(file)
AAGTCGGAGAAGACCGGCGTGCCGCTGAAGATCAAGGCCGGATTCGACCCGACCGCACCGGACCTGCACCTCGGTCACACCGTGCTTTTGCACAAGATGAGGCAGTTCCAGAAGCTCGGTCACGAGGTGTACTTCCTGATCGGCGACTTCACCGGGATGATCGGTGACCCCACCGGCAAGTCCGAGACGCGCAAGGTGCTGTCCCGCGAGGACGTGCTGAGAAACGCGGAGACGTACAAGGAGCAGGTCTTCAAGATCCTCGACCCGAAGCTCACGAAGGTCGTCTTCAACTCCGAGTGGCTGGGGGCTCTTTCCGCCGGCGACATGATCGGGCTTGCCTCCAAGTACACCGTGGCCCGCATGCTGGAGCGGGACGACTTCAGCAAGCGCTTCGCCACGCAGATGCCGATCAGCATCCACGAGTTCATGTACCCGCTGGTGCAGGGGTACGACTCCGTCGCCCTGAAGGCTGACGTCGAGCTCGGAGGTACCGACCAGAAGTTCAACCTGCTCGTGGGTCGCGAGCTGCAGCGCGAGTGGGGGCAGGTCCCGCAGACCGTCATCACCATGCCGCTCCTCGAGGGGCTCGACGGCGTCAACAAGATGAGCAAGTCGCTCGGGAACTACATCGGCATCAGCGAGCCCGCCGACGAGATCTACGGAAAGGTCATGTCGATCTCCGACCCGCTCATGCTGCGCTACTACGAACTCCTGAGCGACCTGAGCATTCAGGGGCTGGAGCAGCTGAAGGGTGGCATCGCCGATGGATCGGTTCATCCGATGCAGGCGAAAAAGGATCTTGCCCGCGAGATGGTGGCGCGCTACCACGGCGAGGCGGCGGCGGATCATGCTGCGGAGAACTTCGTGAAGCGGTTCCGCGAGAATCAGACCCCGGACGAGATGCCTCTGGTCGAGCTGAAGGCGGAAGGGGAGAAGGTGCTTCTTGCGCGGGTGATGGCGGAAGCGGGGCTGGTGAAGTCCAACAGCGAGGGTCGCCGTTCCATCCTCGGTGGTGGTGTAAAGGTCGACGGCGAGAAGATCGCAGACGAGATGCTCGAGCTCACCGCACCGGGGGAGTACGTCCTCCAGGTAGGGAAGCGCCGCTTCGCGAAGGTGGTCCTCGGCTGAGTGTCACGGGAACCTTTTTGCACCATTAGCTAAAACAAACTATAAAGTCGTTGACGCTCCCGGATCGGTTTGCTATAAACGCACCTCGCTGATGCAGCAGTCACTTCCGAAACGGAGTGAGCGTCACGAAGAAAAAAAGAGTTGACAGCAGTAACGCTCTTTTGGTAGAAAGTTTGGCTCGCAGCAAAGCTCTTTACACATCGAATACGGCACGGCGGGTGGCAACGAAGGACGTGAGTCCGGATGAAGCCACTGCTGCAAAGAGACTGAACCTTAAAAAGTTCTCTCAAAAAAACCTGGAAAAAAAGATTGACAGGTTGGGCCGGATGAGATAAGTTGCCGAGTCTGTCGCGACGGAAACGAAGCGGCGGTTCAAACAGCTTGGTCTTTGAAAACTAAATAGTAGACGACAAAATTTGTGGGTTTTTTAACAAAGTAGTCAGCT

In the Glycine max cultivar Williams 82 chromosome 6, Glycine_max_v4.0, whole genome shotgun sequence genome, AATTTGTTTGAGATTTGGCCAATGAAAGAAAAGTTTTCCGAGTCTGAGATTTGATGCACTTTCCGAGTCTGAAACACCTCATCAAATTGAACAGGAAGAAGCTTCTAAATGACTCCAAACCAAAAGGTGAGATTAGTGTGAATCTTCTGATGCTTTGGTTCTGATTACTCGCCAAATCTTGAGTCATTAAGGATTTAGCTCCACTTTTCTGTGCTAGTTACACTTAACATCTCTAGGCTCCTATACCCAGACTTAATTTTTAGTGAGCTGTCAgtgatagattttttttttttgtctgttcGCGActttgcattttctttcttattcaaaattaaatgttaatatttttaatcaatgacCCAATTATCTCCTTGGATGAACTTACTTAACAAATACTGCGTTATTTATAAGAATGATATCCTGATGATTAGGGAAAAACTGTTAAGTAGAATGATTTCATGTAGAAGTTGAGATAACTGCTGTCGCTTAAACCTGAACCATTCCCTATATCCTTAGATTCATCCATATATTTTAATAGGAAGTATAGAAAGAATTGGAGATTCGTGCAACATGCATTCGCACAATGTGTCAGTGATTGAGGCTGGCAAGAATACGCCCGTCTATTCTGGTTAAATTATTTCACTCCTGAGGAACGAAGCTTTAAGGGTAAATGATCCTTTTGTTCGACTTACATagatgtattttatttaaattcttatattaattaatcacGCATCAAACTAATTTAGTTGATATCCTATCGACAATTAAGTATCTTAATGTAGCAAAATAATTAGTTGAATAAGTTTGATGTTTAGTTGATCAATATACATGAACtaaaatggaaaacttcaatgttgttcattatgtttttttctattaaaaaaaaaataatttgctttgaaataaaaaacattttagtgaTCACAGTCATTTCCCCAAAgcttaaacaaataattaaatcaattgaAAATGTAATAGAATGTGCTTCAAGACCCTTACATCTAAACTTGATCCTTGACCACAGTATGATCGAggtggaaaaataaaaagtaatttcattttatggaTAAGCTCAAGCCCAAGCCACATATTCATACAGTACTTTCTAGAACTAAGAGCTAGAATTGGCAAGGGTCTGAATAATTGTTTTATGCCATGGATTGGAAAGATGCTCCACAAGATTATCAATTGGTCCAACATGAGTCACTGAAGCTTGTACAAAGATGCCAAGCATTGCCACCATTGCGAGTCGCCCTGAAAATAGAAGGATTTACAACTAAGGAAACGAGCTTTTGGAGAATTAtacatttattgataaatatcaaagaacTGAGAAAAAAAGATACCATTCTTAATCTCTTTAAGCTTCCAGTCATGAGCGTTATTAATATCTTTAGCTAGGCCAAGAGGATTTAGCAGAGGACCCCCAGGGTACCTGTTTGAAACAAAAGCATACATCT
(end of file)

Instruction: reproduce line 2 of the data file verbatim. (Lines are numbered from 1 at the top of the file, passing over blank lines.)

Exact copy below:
In the Glycine max cultivar Williams 82 chromosome 6, Glycine_max_v4.0, whole genome shotgun sequence genome, AATTTGTTTGAGATTTGGCCAATGAAAGAAAAGTTTTCCGAGTCTGAGATTTGATGCACTTTCCGAGTCTGAAACACCTCATCAAATTGAACAGGAAGAAGCTTCTAAATGACTCCAAACCAAAAGGTGAGATTAGTGTGAATCTTCTGATGCTTTGGTTCTGATTACTCGCCAAATCTTGAGTCATTAAGGATTTAGCTCCACTTTTCTGTGCTAGTTACACTTAACATCTCTAGGCTCCTATACCCAGACTTAATTTTTAGTGAGCTGTCAgtgatagattttttttttttgtctgttcGCGActttgcattttctttcttattcaaaattaaatgttaatatttttaatcaatgacCCAATTATCTCCTTGGATGAACTTACTTAACAAATACTGCGTTATTTATAAGAATGATATCCTGATGATTAGGGAAAAACTGTTAAGTAGAATGATTTCATGTAGAAGTTGAGATAACTGCTGTCGCTTAAACCTGAACCATTCCCTATATCCTTAGATTCATCCATATATTTTAATAGGAAGTATAGAAAGAATTGGAGATTCGTGCAACATGCATTCGCACAATGTGTCAGTGATTGAGGCTGGCAAGAATACGCCCGTCTATTCTGGTTAAATTATTTCACTCCTGAGGAACGAAGCTTTAAGGGTAAATGATCCTTTTGTTCGACTTACATagatgtattttatttaaattcttatattaattaatcacGCATCAAACTAATTTAGTTGATATCCTATCGACAATTAAGTATCTTAATGTAGCAAAATAATTAGTTGAATAAGTTTGATGTTTAGTTGATCAATATACATGAACtaaaatggaaaacttcaatgttgttcattatgtttttttctattaaaaaaaaaataatttgctttgaaataaaaaacattttagtgaTCACAGTCATTTCCCCAAAgcttaaacaaataattaaatcaattgaAAATGTAATAGAATGTGCTTCAAGACCCTTACATCTAAACTTGATCCTTGACCACAGTATGATCGAggtggaaaaataaaaagtaatttcattttatggaTAAGCTCAAGCCCAAGCCACATATTCATACAGTACTTTCTAGAACTAAGAGCTAGAATTGGCAAGGGTCTGAATAATTGTTTTATGCCATGGATTGGAAAGATGCTCCACAAGATTATCAATTGGTCCAACATGAGTCACTGAAGCTTGTACAAAGATGCCAAGCATTGCCACCATTGCGAGTCGCCCTGAAAATAGAAGGATTTACAACTAAGGAAACGAGCTTTTGGAGAATTAtacatttattgataaatatcaaagaacTGAGAAAAAAAGATACCATTCTTAATCTCTTTAAGCTTCCAGTCATGAGCGTTATTAATATCTTTAGCTAGGCCAAGAGGATTTAGCAGAGGACCCCCAGGGTACCTGTTTGAAACAAAAGCATACATCT